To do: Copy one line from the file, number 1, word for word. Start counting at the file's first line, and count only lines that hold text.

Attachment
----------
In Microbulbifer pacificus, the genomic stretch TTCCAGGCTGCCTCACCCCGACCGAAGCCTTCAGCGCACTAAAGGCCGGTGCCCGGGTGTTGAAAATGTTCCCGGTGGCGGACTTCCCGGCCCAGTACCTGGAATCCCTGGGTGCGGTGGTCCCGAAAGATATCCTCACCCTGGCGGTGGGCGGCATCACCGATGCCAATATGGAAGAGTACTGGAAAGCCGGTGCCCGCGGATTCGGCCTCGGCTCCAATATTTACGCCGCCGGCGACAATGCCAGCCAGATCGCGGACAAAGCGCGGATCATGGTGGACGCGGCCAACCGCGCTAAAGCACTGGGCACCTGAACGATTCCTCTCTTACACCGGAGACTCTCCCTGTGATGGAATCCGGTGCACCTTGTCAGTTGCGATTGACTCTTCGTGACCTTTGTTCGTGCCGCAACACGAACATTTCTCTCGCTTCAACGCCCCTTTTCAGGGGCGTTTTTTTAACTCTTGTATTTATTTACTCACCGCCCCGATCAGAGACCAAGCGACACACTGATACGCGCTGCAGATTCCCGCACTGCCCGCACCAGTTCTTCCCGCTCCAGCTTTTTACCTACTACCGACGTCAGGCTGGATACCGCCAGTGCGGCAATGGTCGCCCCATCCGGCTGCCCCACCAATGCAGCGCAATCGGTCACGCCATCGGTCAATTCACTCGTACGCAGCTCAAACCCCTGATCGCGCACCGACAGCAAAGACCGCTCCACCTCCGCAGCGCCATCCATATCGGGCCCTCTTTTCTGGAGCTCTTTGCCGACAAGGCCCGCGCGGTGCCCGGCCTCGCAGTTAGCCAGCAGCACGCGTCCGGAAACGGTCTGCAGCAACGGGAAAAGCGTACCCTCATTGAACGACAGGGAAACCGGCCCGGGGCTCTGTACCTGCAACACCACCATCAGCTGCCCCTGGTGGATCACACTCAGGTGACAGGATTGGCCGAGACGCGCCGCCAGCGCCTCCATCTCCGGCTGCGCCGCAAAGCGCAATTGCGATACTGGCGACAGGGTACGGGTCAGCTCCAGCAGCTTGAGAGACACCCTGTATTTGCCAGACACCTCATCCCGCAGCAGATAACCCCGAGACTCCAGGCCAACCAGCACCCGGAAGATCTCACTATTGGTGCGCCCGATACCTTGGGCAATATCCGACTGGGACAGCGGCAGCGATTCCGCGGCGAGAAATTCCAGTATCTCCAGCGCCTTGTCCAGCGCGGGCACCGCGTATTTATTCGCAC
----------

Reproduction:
In Microbulbifer pacificus, the genomic stretch TTCCAGGCTGCCTCACCCCGACCGAAGCCTTCAGCGCACTAAAGGCCGGTGCCCGGGTGTTGAAAATGTTCCCGGTGGCGGACTTCCCGGCCCAGTACCTGGAATCCCTGGGTGCGGTGGTCCCGAAAGATATCCTCACCCTGGCGGTGGGCGGCATCACCGATGCCAATATGGAAGAGTACTGGAAAGCCGGTGCCCGCGGATTCGGCCTCGGCTCCAATATTTACGCCGCCGGCGACAATGCCAGCCAGATCGCGGACAAAGCGCGGATCATGGTGGACGCGGCCAACCGCGCTAAAGCACTGGGCACCTGAACGATTCCTCTCTTACACCGGAGACTCTCCCTGTGATGGAATCCGGTGCACCTTGTCAGTTGCGATTGACTCTTCGTGACCTTTGTTCGTGCCGCAACACGAACATTTCTCTCGCTTCAACGCCCCTTTTCAGGGGCGTTTTTTTAACTCTTGTATTTATTTACTCACCGCCCCGATCAGAGACCAAGCGACACACTGATACGCGCTGCAGATTCCCGCACTGCCCGCACCAGTTCTTCCCGCTCCAGCTTTTTACCTACTACCGACGTCAGGCTGGATACCGCCAGTGCGGCAATGGTCGCCCCATCCGGCTGCCCCACCAATGCAGCGCAATCGGTCACGCCATCGGTCAATTCACTCGTACGCAGCTCAAACCCCTGATCGCGCACCGACAGCAAAGACCGCTCCACCTCCGCAGCGCCATCCATATCGGGCCCTCTTTTCTGGAGCTCTTTGCCGACAAGGCCCGCGCGGTGCCCGGCCTCGCAGTTAGCCAGCAGCACGCGTCCGGAAACGGTCTGCAGCAACGGGAAAAGCGTACCCTCATTGAACGACAGGGAAACCGGCCCGGGGCTCTGTACCTGCAACACCACCATCAGCTGCCCCTGGTGGATCACACTCAGGTGACAGGATTGGCCGAGACGCGCCGCCAGCGCCTCCATCTCCGGCTGCGCCGCAAAGCGCAATTGCGATACTGGCGACAGGGTACGGGTCAGCTCCAGCAGCTTGAGAGACACCCTGTATTTGCCAGACACCTCATCCCGCAGCAGATAACCCCGAGACTCCAGGCCAACCAGCACCCGGAAGATCTCACTATTGGTGCGCCCGATACCTTGGGCAATATCCGACTGGGACAGCGGCAGCGATTCCGCGGCGAGAAATTCCAGTATCTCCAGCGCCTTGTCCAGCGCGGGCACCGCGTATTTATTCGCAC